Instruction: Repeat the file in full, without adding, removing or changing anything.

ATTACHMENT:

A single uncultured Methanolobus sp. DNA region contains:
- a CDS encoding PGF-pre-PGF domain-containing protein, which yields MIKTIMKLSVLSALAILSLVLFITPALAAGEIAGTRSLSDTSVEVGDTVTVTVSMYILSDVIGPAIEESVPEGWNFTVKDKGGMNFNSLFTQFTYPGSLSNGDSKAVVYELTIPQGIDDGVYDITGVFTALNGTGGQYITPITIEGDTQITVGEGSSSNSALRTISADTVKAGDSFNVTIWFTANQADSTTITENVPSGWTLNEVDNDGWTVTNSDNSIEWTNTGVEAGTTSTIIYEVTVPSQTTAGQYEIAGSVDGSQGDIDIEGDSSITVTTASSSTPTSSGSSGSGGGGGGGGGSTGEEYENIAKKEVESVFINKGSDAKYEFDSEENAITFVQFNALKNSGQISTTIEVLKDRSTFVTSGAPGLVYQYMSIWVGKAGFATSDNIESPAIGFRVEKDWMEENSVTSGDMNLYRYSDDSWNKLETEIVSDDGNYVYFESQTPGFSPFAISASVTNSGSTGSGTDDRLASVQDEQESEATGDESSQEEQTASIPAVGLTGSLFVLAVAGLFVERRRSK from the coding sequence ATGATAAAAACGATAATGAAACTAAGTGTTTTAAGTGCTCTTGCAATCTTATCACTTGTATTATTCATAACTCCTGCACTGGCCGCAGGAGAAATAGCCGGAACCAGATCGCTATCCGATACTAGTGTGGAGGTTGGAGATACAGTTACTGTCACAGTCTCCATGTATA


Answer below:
A single uncultured Methanolobus sp. DNA region contains:
- a CDS encoding PGF-pre-PGF domain-containing protein, which yields MIKTIMKLSVLSALAILSLVLFITPALAAGEIAGTRSLSDTSVEVGDTVTVTVSMYILSDVIGPAIEESVPEGWNFTVKDKGGMNFNSLFTQFTYPGSLSNGDSKAVVYELTIPQGIDDGVYDITGVFTALNGTGGQYITPITIEGDTQITVGEGSSSNSALRTISADTVKAGDSFNVTIWFTANQADSTTITENVPSGWTLNEVDNDGWTVTNSDNSIEWTNTGVEAGTTSTIIYEVTVPSQTTAGQYEIAGSVDGSQGDIDIEGDSSITVTTASSSTPTSSGSSGSGGGGGGGGGSTGEEYENIAKKEVESVFINKGSDAKYEFDSEENAITFVQFNALKNSGQISTTIEVLKDRSTFVTSGAPGLVYQYMSIWVGKAGFATSDNIESPAIGFRVEKDWMEENSVTSGDMNLYRYSDDSWNKLETEIVSDDGNYVYFESQTPGFSPFAISASVTNSGSTGSGTDDRLASVQDEQESEATGDESSQEEQTASIPAVGLTGSLFVLAVAGLFVERRRSK from the coding sequence ATGATAAAAACGATAATGAAACTAAGTGTTTTAAGTGCTCTTGCAATCTTATCACTTGTATTATTCATAACTCCTGCACTGGCCGCAGGAGAAATAGCCGGAACCAGATCGCTATCCGATACTAGTGTGGAGGTTGGAGATACAGTTACTGTCACAGTCTCCATGTATA